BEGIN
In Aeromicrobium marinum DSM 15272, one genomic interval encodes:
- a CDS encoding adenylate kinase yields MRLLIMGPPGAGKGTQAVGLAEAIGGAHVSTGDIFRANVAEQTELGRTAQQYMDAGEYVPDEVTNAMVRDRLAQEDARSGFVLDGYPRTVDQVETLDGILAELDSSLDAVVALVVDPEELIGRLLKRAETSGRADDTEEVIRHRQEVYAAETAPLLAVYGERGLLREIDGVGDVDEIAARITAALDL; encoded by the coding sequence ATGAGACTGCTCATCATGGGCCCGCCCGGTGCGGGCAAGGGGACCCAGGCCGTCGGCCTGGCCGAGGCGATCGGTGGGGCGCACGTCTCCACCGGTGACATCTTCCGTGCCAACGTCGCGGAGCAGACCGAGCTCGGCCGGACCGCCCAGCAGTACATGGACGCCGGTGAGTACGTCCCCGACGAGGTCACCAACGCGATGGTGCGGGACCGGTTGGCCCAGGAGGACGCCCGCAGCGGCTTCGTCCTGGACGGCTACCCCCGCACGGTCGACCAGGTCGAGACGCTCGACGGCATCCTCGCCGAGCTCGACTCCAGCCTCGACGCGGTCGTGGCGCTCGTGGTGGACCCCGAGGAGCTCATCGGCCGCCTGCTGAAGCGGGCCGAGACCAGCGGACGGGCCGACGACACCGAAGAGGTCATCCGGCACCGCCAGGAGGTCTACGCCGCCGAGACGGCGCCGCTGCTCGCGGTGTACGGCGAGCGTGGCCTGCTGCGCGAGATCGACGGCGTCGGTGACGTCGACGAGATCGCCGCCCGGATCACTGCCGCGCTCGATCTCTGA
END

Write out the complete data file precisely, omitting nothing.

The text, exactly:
In Aeromicrobium marinum DSM 15272, one genomic interval encodes:
- a CDS encoding adenylate kinase yields MRLLIMGPPGAGKGTQAVGLAEAIGGAHVSTGDIFRANVAEQTELGRTAQQYMDAGEYVPDEVTNAMVRDRLAQEDARSGFVLDGYPRTVDQVETLDGILAELDSSLDAVVALVVDPEELIGRLLKRAETSGRADDTEEVIRHRQEVYAAETAPLLAVYGERGLLREIDGVGDVDEIAARITAALDL; encoded by the coding sequence ATGAGACTGCTCATCATGGGCCCGCCCGGTGCGGGCAAGGGGACCCAGGCCGTCGGCCTGGCCGAGGCGATCGGTGGGGCGCACGTCTCCACCGGTGACATCTTCCGTGCCAACGTCGCGGAGCAGACCGAGCTCGGCCGGACCGCCCAGCAGTACATGGACGCCGGTGAGTACGTCCCCGACGAGGTCACCAACGCGATGGTGCGGGACCGGTTGGCCCAGGAGGACGCCCGCAGCGGCTTCGTCCTGGACGGCTACCCCCGCACGGTCGACCAGGTCGAGACGCTCGACGGCATCCTCGCCGAGCTCGACTCCAGCCTCGACGCGGTCGTGGCGCTCGTGGTGGACCCCGAGGAGCTCATCGGCCGCCTGCTGAAGCGGGCCGAGACCAGCGGACGGGCCGACGACACCGAAGAGGTCATCCGGCACCGCCAGGAGGTCTACGCCGCCGAGACGGCGCCGCTGCTCGCGGTGTACGGCGAGCGTGGCCTGCTGCGCGAGATCGACGGCGTCGGTGACGTCGACGAGATCGCCGCCCGGATCACTGCCGCGCTCGATCTCTGA